Previously published in PGS-CA Bulletin (Issue #41, July & October 1998)
Translated from the Słownik Geograficzny (1880-1902)
by Helen Bienick
Ołpiny, upper and lower, with Rudnik, is located in the county of Jasło. It lies in the valley of a stream called Olszyszka, aka Siepietnicą, where it joins the Ropa river, on the left. The settlement stretches along a narrow valley, enclosed on the north and south by wooded hills. The elevation of the village is 230 meters above sea level. To the north rises Rudnik, 337 meters elevation, at the foot of Mount Owczara, 508 meters high. To the south, Mount Radwańska, covered with a forest called "Piekliska" rises to 421 meters. This mountain chain forms a watershed for the Wisłoka river, and surrounds the village from north to south. On its west, Ołpiny borders Olszyny; on the east is Szerzyny. In the center of town stands the parish church, the manor house with its buildings, and a post office. In the late 1800's the inhabitants totaled 2,729 Catholics and 489 Jews. The prosperous Jewish population, and the market fairs held every second Thursday, gave the village the appearance of a thriving town.
Ołpiny had a public school with two teachers, a district lending bank with a capital of 1,059 złoty, a poor house for 9 oldsters and cripples, under the direction of the parish priest. The house had assets in 27 morgen of land (a morgen is equal to 2.116 acres) and capital of 350 złoty.
The folwark (farmstead) owned by the Rogawski family, covered 625 morgen of farmland, 34 morgen of meadows and gardens, 46 morgen of pastureland, and 124 morgen of forests. The second folwark covered 1,876 morgen of farms, 179 morgen of meadows, 329 morgen of pastures, and 301 morgen of forests.
In privileges granted August 7, 1349 in Biecz, (according to the Kodex at the Krakow Cathedral, page 241, #CLXXXVIII) King Casimir the Great, allowed “John and John II”, to establish the village, Ołpiny, to be governed by the Magdeburg Charter method, and granted both Johns the title and privileges of a sheriff's office. The document reads: "We are giving you 100 łan of land on which to build a village on the Siepietnica river. (A łan is a field equivalent to 40 acres.) Two łans to be donated to the local church in Ołpiny, 2 łans for pastures, 4 łans to the sheriffs, apiece. Rights are granted to establish a fishing industry, a water wheel of unlimited size, a slaughterhouse, shoemaking, and two taverns. The king grants a moratorium to the farms, and no taxes would be paid for 20 years, after which time on St. Martin's Feast Day, they will pay 8 groszy (old monetary unit) as a tithe. In event of war, each sheriff, accompanied by another person, must appear for service. They must be in full military regalia, astride a horse, valued at 6 "szkoty " (ancient monetary unit). The sheriffs would also be responsible for enforcing the laws and running the court system."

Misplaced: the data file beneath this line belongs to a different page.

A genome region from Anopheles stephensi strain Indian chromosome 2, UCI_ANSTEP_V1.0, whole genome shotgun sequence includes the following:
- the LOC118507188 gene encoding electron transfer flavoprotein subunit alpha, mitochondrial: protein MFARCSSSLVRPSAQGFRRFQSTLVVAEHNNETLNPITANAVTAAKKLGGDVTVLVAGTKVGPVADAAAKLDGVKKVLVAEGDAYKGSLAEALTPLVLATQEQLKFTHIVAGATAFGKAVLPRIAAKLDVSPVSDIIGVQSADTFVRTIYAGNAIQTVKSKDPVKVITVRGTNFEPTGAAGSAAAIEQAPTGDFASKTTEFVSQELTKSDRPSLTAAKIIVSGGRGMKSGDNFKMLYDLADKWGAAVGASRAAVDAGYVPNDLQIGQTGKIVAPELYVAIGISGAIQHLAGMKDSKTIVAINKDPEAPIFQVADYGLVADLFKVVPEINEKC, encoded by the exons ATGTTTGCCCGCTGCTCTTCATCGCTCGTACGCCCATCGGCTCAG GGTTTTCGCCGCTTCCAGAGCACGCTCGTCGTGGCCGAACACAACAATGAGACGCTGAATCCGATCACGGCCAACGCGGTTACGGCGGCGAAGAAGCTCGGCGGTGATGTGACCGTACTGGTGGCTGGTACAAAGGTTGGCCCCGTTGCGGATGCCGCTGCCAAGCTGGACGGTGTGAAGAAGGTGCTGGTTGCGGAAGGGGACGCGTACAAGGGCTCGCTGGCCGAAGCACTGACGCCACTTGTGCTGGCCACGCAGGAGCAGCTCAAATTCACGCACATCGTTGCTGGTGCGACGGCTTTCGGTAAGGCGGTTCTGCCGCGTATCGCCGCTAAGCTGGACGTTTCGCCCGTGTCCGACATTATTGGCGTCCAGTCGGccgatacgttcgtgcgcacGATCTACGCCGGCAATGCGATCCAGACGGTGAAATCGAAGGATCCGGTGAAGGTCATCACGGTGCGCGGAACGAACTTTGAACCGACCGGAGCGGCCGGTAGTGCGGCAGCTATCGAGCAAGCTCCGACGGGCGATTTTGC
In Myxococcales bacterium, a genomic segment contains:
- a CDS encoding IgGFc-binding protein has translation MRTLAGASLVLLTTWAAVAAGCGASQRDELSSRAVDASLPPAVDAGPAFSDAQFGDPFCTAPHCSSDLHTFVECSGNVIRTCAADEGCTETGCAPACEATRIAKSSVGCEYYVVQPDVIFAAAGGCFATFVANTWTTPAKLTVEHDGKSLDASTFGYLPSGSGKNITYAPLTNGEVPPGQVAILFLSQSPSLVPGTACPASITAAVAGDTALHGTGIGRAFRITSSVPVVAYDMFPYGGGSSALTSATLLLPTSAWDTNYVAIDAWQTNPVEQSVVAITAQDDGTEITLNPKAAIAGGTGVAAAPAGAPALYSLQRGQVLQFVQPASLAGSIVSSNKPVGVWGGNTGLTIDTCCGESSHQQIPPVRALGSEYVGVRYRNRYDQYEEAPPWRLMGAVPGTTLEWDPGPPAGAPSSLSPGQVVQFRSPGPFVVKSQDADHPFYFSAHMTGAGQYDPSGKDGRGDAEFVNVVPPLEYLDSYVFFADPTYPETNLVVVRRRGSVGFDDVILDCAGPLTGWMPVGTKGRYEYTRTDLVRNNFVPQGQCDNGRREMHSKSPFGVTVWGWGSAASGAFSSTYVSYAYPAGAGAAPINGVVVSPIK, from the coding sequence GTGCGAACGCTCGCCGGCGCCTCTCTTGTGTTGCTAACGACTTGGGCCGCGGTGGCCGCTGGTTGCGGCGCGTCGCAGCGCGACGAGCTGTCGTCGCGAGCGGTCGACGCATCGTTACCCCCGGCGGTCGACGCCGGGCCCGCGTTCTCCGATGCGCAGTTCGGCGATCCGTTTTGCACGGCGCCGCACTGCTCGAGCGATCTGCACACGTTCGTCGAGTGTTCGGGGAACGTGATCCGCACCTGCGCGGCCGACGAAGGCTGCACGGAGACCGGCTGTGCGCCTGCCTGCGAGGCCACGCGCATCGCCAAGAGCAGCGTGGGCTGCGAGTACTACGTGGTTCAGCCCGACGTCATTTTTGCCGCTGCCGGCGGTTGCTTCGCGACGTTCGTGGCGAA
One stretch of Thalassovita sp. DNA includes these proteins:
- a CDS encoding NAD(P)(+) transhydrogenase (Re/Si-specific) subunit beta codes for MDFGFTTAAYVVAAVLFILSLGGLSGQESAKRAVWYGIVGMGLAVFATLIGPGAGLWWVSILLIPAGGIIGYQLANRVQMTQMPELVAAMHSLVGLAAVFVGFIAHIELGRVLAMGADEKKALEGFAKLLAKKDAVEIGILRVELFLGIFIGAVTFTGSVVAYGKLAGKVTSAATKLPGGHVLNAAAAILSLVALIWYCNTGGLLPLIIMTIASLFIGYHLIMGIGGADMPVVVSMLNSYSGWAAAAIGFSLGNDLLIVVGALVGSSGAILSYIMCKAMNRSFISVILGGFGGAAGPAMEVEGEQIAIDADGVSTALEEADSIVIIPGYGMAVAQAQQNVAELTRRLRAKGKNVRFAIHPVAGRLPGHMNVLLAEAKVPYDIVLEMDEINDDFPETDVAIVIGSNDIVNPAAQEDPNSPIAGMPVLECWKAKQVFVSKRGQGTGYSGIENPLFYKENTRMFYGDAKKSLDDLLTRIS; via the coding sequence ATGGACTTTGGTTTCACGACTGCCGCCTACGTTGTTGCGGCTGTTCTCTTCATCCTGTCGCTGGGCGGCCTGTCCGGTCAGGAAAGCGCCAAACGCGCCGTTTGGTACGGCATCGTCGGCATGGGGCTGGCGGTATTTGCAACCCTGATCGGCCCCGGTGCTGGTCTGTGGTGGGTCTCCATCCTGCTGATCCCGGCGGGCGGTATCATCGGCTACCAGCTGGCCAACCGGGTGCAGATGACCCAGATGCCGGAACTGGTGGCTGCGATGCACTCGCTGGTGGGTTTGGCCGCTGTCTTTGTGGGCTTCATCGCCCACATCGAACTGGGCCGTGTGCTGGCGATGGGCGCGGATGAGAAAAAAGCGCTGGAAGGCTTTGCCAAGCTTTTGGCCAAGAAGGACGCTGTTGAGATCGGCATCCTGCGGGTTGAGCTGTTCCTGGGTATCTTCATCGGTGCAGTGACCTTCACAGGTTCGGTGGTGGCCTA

Siarczyński, (a writer, in a book housed in the Ossolinski Library #1826) calls attention to a strange "printed " document found in the Szczygielski Tyniec (in 1334). Deemed to be falsified, it states that ownership of the village was given to the Abbey by the King. It is dated Sept. 26, 1326, and a copy reportedly was found in the consistory of Biecz in 1769. It alleges that the parish of Ołpiny was founded by Janusz, a governor in far away Wilno!!
It is not known how or why the schematics of the diocese of Przemyśl showed Ołpiny as being the property of the Abbey in 1288. This could not be correct, since the historian, Długosz, in his book (Liber Beneficiourm) volume 3 p. 220, states that Ołpiny was the property of Spytek from Melsztyn. Furthermore, the farmers paid the Abbey a mere two groszy in tithes. Długosz’s book, listing the towns that were separated from convents' ownership, does not mention Ołpiny. In addition, around that particular time, there was no church in Ołpiny, but in the neighboring village of Święcany.
In 1585, Elizabeth Jordanowa built a home for the poor. She was the daughter of Spytek, a castellan from Zawichost, the sheriff in Biecz, and the heir to Ołpiny and Olszyny. According to the visitation of Bishop Kazmierski in 1595, Ołpiny already had a brick church and a chapel on the cemetery. The rights to Ołpiny at that time belonged to Spytek's heirs, the Jordanow, from Zakliczyn. In the late 1800's the owner of Ołpiny was K. Rogawski.
The farmlands around Ołpiny were rather hilly, not flat, but the soil was very fertile. The inhabitants were very industrious, and well off. Weaving done at home was a major occupation. The health of the people was precarious, and they were susceptible to such throat ailments as swelling and laryngitis.
The church in Ołpiny belonged to the diocese of Przemyśl, and the decanate of Brzostek. The decanate covered an area numbering as residents, 4,315 Catholics, and 489 Jews. Ołpiny is now in the province of Tarnow.